030820 Using chains to increase your strength, part 2 of 2

030820 Using chains to increase your strength, 2 of 2

Chains are essential pieces of gear in the weight room! If you don’t have them, then stop right now and go get a set. They don’t have to be the welded, high tensile strength ones like the loggers or truckers use to secure their loads; they just have to be chains. You can pick them up at your local hardware store and spend a small fortune or you can keep an eye on the garage sales.

Chains can help get you stronger by taking advantage of the natural strength curve of your muscles and favorable joint angles. They do so by adding weight to the bar at various points in the bar path. Everyone has parts of the lift that are not as strong as, for instance, the end of the lift where the joint angles are much more efficient lifting heavy weights.

Chains can help overcome the weak areas and improve on the strong phases of the lift simply by adjusting their length. For example, if you lack lock out strength then adjust the chains so all of the weight is on the bar at the end of the lift. You do this by making sure the chains are completely, or nearly so, off the floor at the end or top of each one of the repetitions.

Accelerating the bar to the top with chains on causes an overload at the finish. This overload is necessary to overcome your lack of lock out strength.

In the example just given, you help build your lockout strength by explosively lifting the bar through the full range of exercise movement until at the end of the lift the entire amount of chain is swinging off the floor.

If you miss your lifts at other points, such as lower in the bar path, then adjust the amount of chain left on the floor during that phase of your lift. Measure it out and set it up to add weight at that position in the lift. Simply fix the chain so it leaves more on the floor, this can be an incremental adjustment, earlier in the lift.

In our gym, we use chains from a logging skidder. These are cut into thirty-nine inch pieces, and then attached to a smaller chain with a single carabiner . These are attached to a modified spin lock collar that weighs five pounds.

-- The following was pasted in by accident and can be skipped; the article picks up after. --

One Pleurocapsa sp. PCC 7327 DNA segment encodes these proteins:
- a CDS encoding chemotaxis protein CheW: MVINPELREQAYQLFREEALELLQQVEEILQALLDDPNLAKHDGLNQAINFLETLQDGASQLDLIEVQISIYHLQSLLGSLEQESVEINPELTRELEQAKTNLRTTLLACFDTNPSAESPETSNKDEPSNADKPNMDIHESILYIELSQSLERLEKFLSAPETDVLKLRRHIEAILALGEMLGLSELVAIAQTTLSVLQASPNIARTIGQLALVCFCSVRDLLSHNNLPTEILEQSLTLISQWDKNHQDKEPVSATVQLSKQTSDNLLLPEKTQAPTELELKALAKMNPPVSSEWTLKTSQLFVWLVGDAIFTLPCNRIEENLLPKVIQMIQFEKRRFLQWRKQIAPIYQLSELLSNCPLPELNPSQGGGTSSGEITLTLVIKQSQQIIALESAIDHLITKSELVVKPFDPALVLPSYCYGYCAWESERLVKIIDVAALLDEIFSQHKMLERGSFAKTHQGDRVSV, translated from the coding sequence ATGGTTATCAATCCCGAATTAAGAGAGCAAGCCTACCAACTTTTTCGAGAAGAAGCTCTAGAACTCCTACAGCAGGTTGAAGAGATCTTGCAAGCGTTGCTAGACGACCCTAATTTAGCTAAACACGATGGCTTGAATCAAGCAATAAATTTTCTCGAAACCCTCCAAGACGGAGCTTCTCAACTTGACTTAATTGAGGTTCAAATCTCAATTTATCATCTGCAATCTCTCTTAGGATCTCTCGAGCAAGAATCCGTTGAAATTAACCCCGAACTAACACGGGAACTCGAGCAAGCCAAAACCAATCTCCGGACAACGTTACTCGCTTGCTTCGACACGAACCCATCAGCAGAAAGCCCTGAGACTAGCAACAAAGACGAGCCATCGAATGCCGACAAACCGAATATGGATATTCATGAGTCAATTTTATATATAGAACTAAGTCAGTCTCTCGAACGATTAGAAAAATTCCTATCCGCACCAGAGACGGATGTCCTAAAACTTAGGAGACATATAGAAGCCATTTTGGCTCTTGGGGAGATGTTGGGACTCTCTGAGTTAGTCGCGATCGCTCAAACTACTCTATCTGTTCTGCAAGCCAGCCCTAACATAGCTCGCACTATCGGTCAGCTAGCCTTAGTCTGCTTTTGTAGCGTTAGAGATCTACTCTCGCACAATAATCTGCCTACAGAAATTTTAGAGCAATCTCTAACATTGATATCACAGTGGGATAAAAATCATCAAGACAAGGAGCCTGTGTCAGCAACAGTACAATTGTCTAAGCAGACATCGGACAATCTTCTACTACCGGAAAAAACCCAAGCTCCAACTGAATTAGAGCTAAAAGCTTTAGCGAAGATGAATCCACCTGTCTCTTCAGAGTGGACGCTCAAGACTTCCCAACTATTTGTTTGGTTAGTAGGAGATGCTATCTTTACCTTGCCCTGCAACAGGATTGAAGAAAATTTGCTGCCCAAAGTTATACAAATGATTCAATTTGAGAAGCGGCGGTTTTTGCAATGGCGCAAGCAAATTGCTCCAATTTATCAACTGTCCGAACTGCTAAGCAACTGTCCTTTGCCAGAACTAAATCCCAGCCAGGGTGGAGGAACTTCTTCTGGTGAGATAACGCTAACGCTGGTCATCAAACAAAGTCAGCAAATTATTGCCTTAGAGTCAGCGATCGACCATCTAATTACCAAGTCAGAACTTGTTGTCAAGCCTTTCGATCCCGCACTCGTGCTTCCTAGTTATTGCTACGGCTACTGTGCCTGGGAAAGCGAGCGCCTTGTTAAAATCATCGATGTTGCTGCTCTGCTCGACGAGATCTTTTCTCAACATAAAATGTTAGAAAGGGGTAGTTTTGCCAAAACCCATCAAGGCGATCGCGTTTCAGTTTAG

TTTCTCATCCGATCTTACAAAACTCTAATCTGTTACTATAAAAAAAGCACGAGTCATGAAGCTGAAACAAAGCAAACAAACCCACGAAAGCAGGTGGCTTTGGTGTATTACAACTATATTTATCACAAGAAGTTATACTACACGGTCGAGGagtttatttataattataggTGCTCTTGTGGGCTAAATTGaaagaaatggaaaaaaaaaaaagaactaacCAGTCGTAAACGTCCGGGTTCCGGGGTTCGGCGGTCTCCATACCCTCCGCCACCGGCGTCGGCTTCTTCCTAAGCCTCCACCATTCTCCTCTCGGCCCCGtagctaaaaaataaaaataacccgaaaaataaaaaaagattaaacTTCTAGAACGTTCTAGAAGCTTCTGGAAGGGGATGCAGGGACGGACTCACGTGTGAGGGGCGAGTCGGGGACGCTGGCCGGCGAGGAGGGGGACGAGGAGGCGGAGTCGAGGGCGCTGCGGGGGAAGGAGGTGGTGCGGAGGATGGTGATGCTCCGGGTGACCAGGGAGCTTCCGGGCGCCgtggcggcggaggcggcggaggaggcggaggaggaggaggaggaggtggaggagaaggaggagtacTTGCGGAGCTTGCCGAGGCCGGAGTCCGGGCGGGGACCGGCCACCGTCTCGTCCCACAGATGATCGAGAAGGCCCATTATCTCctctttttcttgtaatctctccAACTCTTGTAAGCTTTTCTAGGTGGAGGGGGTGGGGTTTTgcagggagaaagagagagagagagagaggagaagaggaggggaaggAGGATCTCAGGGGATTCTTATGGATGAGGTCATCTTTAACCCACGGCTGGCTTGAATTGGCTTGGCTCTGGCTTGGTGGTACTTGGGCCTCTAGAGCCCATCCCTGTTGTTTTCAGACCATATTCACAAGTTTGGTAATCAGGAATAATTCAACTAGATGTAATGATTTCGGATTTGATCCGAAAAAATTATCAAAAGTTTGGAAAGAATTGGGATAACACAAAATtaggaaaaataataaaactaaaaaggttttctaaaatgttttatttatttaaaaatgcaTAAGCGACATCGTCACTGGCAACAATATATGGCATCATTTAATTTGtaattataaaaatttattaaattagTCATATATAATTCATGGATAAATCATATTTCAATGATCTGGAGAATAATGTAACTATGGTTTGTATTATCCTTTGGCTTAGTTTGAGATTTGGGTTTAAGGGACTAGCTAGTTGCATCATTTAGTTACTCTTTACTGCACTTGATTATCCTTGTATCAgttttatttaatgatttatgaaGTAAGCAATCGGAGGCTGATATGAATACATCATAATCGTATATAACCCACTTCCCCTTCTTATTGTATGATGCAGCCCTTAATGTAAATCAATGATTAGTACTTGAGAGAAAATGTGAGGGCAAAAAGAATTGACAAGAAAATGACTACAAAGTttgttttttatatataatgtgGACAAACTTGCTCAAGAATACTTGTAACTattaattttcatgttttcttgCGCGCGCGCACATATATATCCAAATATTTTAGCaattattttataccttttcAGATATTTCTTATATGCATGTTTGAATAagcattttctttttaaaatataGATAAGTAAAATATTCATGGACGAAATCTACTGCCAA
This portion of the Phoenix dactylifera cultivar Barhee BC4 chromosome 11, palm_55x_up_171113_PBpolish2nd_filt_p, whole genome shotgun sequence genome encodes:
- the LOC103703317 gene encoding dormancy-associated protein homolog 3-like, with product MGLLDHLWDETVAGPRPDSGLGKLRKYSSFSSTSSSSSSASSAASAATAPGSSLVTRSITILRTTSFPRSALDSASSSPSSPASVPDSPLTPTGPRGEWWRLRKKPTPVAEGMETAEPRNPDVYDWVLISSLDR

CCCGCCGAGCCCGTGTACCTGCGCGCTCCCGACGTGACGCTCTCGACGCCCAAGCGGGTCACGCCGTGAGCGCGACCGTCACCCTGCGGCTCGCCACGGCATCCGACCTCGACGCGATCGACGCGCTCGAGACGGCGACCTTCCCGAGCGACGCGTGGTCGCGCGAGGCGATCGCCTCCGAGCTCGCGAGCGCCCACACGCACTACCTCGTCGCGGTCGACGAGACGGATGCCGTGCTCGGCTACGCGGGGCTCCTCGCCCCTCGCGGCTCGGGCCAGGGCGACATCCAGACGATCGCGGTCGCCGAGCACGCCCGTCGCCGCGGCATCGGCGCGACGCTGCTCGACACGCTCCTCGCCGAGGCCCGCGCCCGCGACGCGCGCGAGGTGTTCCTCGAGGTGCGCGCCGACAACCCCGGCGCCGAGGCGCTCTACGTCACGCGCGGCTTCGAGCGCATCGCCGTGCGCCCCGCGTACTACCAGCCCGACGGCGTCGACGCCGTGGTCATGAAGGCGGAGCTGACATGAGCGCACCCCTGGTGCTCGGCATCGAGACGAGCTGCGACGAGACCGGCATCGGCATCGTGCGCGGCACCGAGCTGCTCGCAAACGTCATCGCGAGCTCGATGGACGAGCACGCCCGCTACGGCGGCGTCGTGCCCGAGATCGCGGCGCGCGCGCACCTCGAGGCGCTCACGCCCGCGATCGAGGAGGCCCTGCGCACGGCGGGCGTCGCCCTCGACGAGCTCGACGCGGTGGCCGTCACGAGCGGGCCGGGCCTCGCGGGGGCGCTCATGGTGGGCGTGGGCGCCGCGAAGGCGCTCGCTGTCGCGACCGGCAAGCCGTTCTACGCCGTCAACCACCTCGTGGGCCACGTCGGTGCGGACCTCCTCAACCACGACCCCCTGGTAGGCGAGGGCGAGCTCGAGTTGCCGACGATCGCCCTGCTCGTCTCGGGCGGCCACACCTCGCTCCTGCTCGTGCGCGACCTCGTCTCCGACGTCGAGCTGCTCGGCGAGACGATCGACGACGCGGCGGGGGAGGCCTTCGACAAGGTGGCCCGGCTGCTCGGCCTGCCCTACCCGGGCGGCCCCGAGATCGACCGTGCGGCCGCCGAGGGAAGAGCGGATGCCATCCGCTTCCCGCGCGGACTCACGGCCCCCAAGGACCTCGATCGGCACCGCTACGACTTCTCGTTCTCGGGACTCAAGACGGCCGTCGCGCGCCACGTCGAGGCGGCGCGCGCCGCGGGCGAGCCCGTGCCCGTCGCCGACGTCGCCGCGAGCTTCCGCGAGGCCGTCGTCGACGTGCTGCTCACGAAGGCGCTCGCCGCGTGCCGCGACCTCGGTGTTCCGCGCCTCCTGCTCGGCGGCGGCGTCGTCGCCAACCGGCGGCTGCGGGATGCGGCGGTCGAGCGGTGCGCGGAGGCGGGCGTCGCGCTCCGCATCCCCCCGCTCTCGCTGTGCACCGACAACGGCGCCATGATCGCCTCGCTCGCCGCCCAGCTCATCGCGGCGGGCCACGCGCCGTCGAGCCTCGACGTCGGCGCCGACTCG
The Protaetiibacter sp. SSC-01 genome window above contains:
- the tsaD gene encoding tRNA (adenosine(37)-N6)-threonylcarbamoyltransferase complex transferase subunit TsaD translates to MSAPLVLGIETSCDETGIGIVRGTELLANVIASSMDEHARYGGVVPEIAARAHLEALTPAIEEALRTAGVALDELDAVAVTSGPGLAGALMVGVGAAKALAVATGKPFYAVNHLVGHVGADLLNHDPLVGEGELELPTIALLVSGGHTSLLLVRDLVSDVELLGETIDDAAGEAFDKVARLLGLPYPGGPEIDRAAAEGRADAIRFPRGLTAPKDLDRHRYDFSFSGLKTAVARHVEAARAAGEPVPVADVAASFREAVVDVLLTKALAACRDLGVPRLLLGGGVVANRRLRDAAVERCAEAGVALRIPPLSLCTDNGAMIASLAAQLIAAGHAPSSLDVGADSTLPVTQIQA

If you don’t have the small incremental weight chips, then use the chains. The links on this chain are 5.05 ounces each making this easily adjustable for each lifter no matter what their strength levels may be.

The use of chains is just one of many different options that can be added into your strength training routine.

We have improved our lifts using two to three, one week cycles beginning with 65% of a 1RM for one week, moving up to 70% for the second week and ending up at 75% for the third week. 

The first session of each week consists of six sets of two reps for the bench, the next session is a one rep max with the chains and the third session consists of six sets of three reps at the selected percentage rate. 

Every now and then on an off day start with 75% on the bar and do two to three sets of as many as possible. Generally do this on the last day of the week so you have a couple of days to recuperate.

If the chains are used on other lifts adjustments in the sets and reps will need to be made. 

The old standby of five sets of five reps has stood the test of time and whenever a schedule is slowing down and becoming less productive for you or your athletes then get on this for a two to three weeks and renew your enthusiasm.

Take a look at the pictures to get an idea of what these weigh and how to hook them up.

Thanks for reading this article.

Here is another blog that may be of interest, especially if you are nearing retirement age or are already there.

https://activelyfitseniors.blog/ focuses on the older generation with such topics as Aerobic Training, Anaerobic Exercise, Balance, Training Benefits of Exercise, Body Composition, Equipment, Fitness, Flexibility, Miscellaneous Info, and Physical Activity presented by professionals in the field.